"They are competing on core functions that each service needs," said Josh Goldman, a general partner at Norwest Venture Partners in Palo Alto. "That is sort of creating a battle between these two companies, even if the use case is different."
Celebrities including Cher, Martha Stewart and Julia Louis-Dreyfus have already held question-and-answer sessions using available features. Stewart, with about 800,000 "likes" on Facebook, took to the site on Oct. 23 to answer questions ranging from what she thought was the best cake option for Halloween to her advice on puppy training. "Persevere and listen to the dog," Stewart wrote.
The offering is another way to attract stars who, like actor Channing Tatum, use Facebook's Instagram service to post pictures of their kids. Or like basketball player Kobe Bryant, who posted a video on Instagram of his injury rehabilitation prior to even joining Twitter's Vine service.
In addition, Facebook showed the first official clip of the movie "The Hunger Games: Catching Fire" earlier this month, and in August premiered the music video "Holy Grail" by Jay-Z featuring Justin Timberlake.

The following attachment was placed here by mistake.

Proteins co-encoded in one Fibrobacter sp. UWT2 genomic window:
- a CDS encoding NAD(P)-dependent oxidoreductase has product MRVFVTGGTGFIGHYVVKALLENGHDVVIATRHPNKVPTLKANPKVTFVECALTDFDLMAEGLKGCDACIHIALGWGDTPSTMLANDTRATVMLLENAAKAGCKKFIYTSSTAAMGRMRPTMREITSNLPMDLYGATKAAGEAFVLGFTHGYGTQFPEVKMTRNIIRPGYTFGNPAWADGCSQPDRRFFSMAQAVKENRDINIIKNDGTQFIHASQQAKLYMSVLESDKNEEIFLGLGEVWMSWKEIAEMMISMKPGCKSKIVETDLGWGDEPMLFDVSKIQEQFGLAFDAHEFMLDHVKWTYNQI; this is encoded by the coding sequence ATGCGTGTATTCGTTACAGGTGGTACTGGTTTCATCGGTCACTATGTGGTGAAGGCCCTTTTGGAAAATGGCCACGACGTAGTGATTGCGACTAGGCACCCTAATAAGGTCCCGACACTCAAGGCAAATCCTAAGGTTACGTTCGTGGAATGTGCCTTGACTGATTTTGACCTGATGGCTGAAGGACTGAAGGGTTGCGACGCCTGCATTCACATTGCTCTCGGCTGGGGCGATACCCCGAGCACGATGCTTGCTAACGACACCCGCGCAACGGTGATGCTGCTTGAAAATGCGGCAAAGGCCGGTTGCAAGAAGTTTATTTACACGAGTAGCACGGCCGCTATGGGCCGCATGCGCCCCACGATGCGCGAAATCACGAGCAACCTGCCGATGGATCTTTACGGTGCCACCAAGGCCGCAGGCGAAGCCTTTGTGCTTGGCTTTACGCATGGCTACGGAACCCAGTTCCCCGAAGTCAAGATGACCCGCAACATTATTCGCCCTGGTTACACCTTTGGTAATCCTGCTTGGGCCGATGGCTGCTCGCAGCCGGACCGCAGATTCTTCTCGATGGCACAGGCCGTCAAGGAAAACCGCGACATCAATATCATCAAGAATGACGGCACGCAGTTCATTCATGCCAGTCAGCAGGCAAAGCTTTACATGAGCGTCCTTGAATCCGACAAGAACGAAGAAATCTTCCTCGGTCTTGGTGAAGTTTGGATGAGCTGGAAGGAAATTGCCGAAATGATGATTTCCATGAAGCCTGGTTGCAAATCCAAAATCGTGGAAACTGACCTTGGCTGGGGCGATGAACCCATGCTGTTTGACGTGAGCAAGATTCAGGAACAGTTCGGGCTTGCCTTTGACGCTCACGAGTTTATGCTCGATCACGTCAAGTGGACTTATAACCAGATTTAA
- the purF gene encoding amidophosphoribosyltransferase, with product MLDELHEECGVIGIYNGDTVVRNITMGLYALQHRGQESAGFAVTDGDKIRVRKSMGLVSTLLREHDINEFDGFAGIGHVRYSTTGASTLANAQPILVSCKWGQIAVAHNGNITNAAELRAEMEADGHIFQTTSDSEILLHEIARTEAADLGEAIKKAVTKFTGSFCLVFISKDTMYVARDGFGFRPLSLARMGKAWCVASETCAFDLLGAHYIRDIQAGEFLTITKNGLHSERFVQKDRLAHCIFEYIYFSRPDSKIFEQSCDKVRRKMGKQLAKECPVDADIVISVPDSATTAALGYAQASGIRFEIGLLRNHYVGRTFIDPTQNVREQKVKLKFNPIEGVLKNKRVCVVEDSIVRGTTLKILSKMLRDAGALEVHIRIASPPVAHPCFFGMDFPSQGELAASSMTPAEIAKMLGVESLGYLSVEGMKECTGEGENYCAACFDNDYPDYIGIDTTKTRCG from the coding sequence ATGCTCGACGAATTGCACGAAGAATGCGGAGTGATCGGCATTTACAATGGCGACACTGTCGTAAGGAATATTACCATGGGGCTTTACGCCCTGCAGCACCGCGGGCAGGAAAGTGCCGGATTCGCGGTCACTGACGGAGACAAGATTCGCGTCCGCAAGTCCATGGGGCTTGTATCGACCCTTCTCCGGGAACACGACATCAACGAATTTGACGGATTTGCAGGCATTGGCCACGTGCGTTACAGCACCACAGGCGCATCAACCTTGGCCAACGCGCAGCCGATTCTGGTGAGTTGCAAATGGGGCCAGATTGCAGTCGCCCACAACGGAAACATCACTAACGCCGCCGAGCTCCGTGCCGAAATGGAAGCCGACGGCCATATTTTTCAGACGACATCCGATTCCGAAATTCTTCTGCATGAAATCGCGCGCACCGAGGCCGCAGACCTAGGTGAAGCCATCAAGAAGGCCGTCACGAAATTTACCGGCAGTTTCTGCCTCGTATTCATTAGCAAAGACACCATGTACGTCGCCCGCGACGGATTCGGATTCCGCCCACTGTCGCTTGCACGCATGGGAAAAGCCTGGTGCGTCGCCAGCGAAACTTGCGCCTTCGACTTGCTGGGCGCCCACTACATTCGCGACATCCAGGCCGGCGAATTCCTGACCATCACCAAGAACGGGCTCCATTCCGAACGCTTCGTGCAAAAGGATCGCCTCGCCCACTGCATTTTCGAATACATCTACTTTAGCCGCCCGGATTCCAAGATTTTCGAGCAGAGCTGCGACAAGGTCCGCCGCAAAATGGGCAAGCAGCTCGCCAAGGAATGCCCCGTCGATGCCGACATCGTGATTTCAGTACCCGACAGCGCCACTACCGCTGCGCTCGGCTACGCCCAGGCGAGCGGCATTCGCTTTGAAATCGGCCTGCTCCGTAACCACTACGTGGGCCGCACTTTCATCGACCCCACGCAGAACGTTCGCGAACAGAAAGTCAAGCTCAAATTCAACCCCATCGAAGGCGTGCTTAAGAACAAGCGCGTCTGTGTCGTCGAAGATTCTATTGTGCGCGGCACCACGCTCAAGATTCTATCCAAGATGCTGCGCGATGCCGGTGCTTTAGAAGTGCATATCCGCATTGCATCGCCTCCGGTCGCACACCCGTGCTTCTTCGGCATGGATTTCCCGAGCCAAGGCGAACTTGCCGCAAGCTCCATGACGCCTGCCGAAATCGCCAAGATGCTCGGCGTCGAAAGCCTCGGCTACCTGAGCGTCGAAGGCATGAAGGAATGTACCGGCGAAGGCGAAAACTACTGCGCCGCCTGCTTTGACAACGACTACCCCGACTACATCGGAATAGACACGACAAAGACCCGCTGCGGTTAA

Twitter still gets plenty of celebrity attention. That includes the first photos of Kanye West's and Kim Kardashian's baby earlier this year. Last month, Kelly Clarkson used Twitter to show pictures from her wedding. And Bieber, who has 57.3 million "likes" on Facebook and 46.8 million Twitter followers, is a regular user of both sites to share videos, his whereabouts or whatever crosses his mind.
In its prospectus, the first competitor Twitter mentions is Facebook -- including Instagram -- and says the company has "been introducing features similar to those of Twitter."
The same filing has a section explaining how the site works with a conversation featuring chef Mario Batali and musician Gavin Rossdale. It also showed a tweet from President Obama, who posted after winning re-election in 2012.
"It's still the default to just go to Twitter and gain a following there," said Phil Contrino, chief analyst at researcher BoxOffice.com. "But Facebook in a lot of ways can be just as powerful. Maybe you'll see more celebrities starting to use that as Twitter gets a little crowded."
In early October, Twitter said it will provide links that let pay-TV users record or view programs on Comcast Corp.'s cable service, as it tries to crack the television market. The goal is to have See It buttons on all pages on the Web, similar to Facebook's Like button.
Facebook is pursuing some of the same TV partners, sending weekly reports to networks that include data around user activity on the social network tied to top shows.
Nina Garcia, a judge on the reality show "Project Runway" and creative director for Marie Claire magazine, said she uses Twitter for more immediate gratification and Facebook for deeper communication.
"I use them for different purposes," Garcia said in an interview. "I will post on Twitter and then I will go back and I will do all my favorite pictures on Facebook."
Garcia has over 1 million followers on Twitter, more than five times the size of her audience on Facebook.